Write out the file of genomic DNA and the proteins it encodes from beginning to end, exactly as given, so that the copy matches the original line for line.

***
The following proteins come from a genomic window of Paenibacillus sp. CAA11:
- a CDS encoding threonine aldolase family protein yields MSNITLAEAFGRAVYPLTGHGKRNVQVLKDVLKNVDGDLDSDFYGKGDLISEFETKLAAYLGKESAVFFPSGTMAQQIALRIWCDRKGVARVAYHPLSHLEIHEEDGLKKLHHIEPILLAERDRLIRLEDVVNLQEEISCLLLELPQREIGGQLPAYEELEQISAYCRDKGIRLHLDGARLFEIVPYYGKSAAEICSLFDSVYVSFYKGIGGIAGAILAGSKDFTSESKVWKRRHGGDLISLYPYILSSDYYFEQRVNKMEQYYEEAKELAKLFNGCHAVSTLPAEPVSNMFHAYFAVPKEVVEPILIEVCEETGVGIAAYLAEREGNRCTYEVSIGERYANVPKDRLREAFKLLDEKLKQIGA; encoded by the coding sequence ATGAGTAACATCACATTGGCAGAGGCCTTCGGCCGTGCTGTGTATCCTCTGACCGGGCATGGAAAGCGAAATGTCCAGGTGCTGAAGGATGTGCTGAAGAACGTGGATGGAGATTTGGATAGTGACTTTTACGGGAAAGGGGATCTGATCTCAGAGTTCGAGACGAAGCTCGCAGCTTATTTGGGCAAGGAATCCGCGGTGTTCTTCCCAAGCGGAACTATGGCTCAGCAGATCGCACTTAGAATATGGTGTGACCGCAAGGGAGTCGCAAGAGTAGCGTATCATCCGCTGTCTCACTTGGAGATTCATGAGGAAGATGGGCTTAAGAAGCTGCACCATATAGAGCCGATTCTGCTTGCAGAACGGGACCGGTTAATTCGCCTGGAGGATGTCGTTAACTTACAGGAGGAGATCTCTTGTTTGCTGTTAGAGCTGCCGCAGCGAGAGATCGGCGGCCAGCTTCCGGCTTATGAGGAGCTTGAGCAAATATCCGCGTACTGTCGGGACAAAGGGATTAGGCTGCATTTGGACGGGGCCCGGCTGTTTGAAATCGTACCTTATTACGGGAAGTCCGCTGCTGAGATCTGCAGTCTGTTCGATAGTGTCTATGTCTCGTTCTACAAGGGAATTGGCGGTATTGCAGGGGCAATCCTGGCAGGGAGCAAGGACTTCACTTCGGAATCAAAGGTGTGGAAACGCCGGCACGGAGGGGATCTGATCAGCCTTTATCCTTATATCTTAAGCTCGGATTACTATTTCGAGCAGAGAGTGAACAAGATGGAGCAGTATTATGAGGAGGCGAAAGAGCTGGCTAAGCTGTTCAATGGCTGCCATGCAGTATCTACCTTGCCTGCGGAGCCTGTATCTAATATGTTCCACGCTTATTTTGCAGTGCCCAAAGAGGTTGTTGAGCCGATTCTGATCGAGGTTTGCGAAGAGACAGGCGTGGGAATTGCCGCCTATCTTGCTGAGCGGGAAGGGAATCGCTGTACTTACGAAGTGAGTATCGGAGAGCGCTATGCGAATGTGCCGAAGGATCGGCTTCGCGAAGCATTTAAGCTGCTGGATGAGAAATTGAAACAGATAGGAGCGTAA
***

The following proteins come from a genomic window of Paenibacillus sp. CAA11:
- a CDS encoding threonine aldolase family protein yields MSNITLAEAFGRAVYPLTGHGKRNVQVLKDVLKNVDGDLDSDFYGKGDLISEFETKLAAYLGKESAVFFPSGTMAQQIALRIWCDRKGVARVAYHPLSHLEIHEEDGLKKLHHIEPILLAERDRLIRLEDVVNLQEEISCLLLELPQREIGGQLPAYEELEQISAYCRDKGIRLHLDGARLFEIVPYYGKSAAEICSLFDSVYVSFYKGIGGIAGAILAGSKDFTSESKVWKRRHGGDLISLYPYILSSDYYFEQRVNKMEQYYEEAKELAKLFNGCHAVSTLPAEPVSNMFHAYFAVPKEVVEPILIEVCEETGVGIAAYLAEREGNRCTYEVSIGERYANVPKDRLREAFKLLDEKLKQIGA; encoded by the coding sequence ATGAGTAACATCACATTGGCAGAGGCCTTCGGCCGTGCTGTGTATCCTCTGACCGGGCATGGAAAGCGAAATGTCCAGGTGCTGAAGGATGTGCTGAAGAACGTGGATGGAGATTTGGATAGTGACTTTTACGGGAAAGGGGATCTGATCTCAGAGTTCGAGACGAAGCTCGCAGCTTATTTGGGCAAGGAATCCGCGGTGTTCTTCCCAAGCGGAACTATGGCTCAGCAGATCGCACTTAGAATATGGTGTGACCGCAAGGGAGTCGCAAGAGTAGCGTATCATCCGCTGTCTCACTTGGAGATTCATGAGGAAGATGGGCTTAAGAAGCTGCACCATATAGAGCCGATTCTGCTTGCAGAACGGGACCGGTTAATTCGCCTGGAGGATGTCGTTAACTTACAGGAGGAGATCTCTTGTTTGCTGTTAGAGCTGCCGCAGCGAGAGATCGGCGGCCAGCTTCCGGCTTATGAGGAGCTTGAGCAAATATCCGCGTACTGTCGGGACAAAGGGATTAGGCTGCATTTGGACGGGGCCCGGCTGTTTGAAATCGTACCTTATTACGGGAAGTCCGCTGCTGAGATCTGCAGTCTGTTCGATAGTGTCTATGTCTCGTTCTACAAGGGAATTGGCGGTATTGCAGGGGCAATCCTGGCAGGGAGCAAGGACTTCACTTCGGAATCAAAGGTGTGGAAACGCCGGCACGGAGGGGATCTGATCAGCCTTTATCCTTATATCTTAAGCTCGGATTACTATTTCGAGCAGAGAGTGAACAAGATGGAGCAGTATTATGAGGAGGCGAAAGAGCTGGCTAAGCTGTTCAATGGCTGCCATGCAGTATCTACCTTGCCTGCGGAGCCTGTATCTAATATGTTCCACGCTTATTTTGCAGTGCCCAAAGAGGTTGTTGAGCCGATTCTGATCGAGGTTTGCGAAGAGACAGGCGTGGGAATTGCCGCCTATCTTGCTGAGCGGGAAGGGAATCGCTGTACTTACGAAGTGAGTATCGGAGAGCGCTATGCGAATGTGCCGAAGGATCGGCTTCGCGAAGCATTTAAGCTGCTGGATGAGAAATTGAAACAGATAGGAGCGTAA